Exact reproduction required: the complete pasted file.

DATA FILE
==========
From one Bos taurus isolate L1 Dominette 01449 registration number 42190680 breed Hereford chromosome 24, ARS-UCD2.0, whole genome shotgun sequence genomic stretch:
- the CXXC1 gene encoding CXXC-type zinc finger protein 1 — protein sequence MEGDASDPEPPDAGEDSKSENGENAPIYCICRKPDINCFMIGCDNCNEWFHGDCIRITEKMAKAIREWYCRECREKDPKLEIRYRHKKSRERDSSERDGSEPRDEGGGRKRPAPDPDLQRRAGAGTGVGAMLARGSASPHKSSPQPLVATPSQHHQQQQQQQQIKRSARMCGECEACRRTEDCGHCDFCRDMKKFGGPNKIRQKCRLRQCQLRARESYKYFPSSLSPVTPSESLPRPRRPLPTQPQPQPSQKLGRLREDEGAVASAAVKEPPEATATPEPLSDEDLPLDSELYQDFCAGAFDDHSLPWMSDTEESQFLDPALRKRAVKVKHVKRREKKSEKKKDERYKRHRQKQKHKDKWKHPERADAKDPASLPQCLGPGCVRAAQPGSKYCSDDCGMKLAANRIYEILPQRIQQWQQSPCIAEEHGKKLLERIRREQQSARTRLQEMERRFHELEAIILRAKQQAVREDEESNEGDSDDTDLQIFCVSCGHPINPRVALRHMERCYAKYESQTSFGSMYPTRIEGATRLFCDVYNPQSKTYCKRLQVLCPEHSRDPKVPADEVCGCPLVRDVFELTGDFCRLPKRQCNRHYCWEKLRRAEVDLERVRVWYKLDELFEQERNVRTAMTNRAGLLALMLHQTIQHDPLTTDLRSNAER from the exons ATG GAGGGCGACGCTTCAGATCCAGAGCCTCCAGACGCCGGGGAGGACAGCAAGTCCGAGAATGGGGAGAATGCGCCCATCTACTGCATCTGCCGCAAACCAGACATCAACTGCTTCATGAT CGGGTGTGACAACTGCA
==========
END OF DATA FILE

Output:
From one Bos taurus isolate L1 Dominette 01449 registration number 42190680 breed Hereford chromosome 24, ARS-UCD2.0, whole genome shotgun sequence genomic stretch:
- the CXXC1 gene encoding CXXC-type zinc finger protein 1 — protein sequence MEGDASDPEPPDAGEDSKSENGENAPIYCICRKPDINCFMIGCDNCNEWFHGDCIRITEKMAKAIREWYCRECREKDPKLEIRYRHKKSRERDSSERDGSEPRDEGGGRKRPAPDPDLQRRAGAGTGVGAMLARGSASPHKSSPQPLVATPSQHHQQQQQQQQIKRSARMCGECEACRRTEDCGHCDFCRDMKKFGGPNKIRQKCRLRQCQLRARESYKYFPSSLSPVTPSESLPRPRRPLPTQPQPQPSQKLGRLREDEGAVASAAVKEPPEATATPEPLSDEDLPLDSELYQDFCAGAFDDHSLPWMSDTEESQFLDPALRKRAVKVKHVKRREKKSEKKKDERYKRHRQKQKHKDKWKHPERADAKDPASLPQCLGPGCVRAAQPGSKYCSDDCGMKLAANRIYEILPQRIQQWQQSPCIAEEHGKKLLERIRREQQSARTRLQEMERRFHELEAIILRAKQQAVREDEESNEGDSDDTDLQIFCVSCGHPINPRVALRHMERCYAKYESQTSFGSMYPTRIEGATRLFCDVYNPQSKTYCKRLQVLCPEHSRDPKVPADEVCGCPLVRDVFELTGDFCRLPKRQCNRHYCWEKLRRAEVDLERVRVWYKLDELFEQERNVRTAMTNRAGLLALMLHQTIQHDPLTTDLRSNAER from the exons ATG GAGGGCGACGCTTCAGATCCAGAGCCTCCAGACGCCGGGGAGGACAGCAAGTCCGAGAATGGGGAGAATGCGCCCATCTACTGCATCTGCCGCAAACCAGACATCAACTGCTTCATGAT CGGGTGTGACAACTGCA